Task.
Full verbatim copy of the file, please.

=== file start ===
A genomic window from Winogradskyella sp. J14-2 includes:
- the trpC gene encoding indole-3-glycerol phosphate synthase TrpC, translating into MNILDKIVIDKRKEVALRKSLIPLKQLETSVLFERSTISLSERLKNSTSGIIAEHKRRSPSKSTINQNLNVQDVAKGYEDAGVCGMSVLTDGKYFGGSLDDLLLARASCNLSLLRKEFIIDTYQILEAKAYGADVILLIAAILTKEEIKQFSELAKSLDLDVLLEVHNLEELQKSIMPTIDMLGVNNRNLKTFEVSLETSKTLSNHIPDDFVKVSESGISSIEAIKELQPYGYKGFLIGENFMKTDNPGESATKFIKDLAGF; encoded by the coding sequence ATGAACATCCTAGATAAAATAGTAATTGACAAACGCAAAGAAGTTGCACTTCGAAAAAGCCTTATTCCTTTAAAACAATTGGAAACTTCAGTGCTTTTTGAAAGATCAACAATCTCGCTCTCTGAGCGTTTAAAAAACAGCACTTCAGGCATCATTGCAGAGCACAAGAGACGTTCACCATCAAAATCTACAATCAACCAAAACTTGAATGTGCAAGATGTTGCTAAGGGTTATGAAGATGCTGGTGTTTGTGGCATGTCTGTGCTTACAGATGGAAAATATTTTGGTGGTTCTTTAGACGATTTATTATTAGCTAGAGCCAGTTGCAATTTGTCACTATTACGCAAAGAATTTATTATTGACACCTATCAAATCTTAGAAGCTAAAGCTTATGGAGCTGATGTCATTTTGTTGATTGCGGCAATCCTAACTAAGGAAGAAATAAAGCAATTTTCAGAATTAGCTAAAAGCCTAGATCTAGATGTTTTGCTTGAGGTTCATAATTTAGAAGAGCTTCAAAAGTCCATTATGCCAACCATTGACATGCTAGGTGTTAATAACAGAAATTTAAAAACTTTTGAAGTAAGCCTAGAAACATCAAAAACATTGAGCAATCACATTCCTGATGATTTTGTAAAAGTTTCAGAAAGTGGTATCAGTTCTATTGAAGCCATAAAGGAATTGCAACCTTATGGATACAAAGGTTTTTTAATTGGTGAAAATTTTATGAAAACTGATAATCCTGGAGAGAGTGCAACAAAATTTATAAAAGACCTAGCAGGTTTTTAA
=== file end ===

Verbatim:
A genomic window from Winogradskyella sp. J14-2 includes:
- the trpC gene encoding indole-3-glycerol phosphate synthase TrpC, translating into MNILDKIVIDKRKEVALRKSLIPLKQLETSVLFERSTISLSERLKNSTSGIIAEHKRRSPSKSTINQNLNVQDVAKGYEDAGVCGMSVLTDGKYFGGSLDDLLLARASCNLSLLRKEFIIDTYQILEAKAYGADVILLIAAILTKEEIKQFSELAKSLDLDVLLEVHNLEELQKSIMPTIDMLGVNNRNLKTFEVSLETSKTLSNHIPDDFVKVSESGISSIEAIKELQPYGYKGFLIGENFMKTDNPGESATKFIKDLAGF; encoded by the coding sequence ATGAACATCCTAGATAAAATAGTAATTGACAAACGCAAAGAAGTTGCACTTCGAAAAAGCCTTATTCCTTTAAAACAATTGGAAACTTCAGTGCTTTTTGAAAGATCAACAATCTCGCTCTCTGAGCGTTTAAAAAACAGCACTTCAGGCATCATTGCAGAGCACAAGAGACGTTCACCATCAAAATCTACAATCAACCAAAACTTGAATGTGCAAGATGTTGCTAAGGGTTATGAAGATGCTGGTGTTTGTGGCATGTCTGTGCTTACAGATGGAAAATATTTTGGTGGTTCTTTAGACGATTTATTATTAGCTAGAGCCAGTTGCAATTTGTCACTATTACGCAAAGAATTTATTATTGACACCTATCAAATCTTAGAAGCTAAAGCTTATGGAGCTGATGTCATTTTGTTGATTGCGGCAATCCTAACTAAGGAAGAAATAAAGCAATTTTCAGAATTAGCTAAAAGCCTAGATCTAGATGTTTTGCTTGAGGTTCATAATTTAGAAGAGCTTCAAAAGTCCATTATGCCAACCATTGACATGCTAGGTGTTAATAACAGAAATTTAAAAACTTTTGAAGTAAGCCTAGAAACATCAAAAACATTGAGCAATCACATTCCTGATGATTTTGTAAAAGTTTCAGAAAGTGGTATCAGTTCTATTGAAGCCATAAAGGAATTGCAACCTTATGGATACAAAGGTTTTTTAATTGGTGAAAATTTTATGAAAACTGATAATCCTGGAGAGAGTGCAACAAAATTTATAAAAGACCTAGCAGGTTTTTAA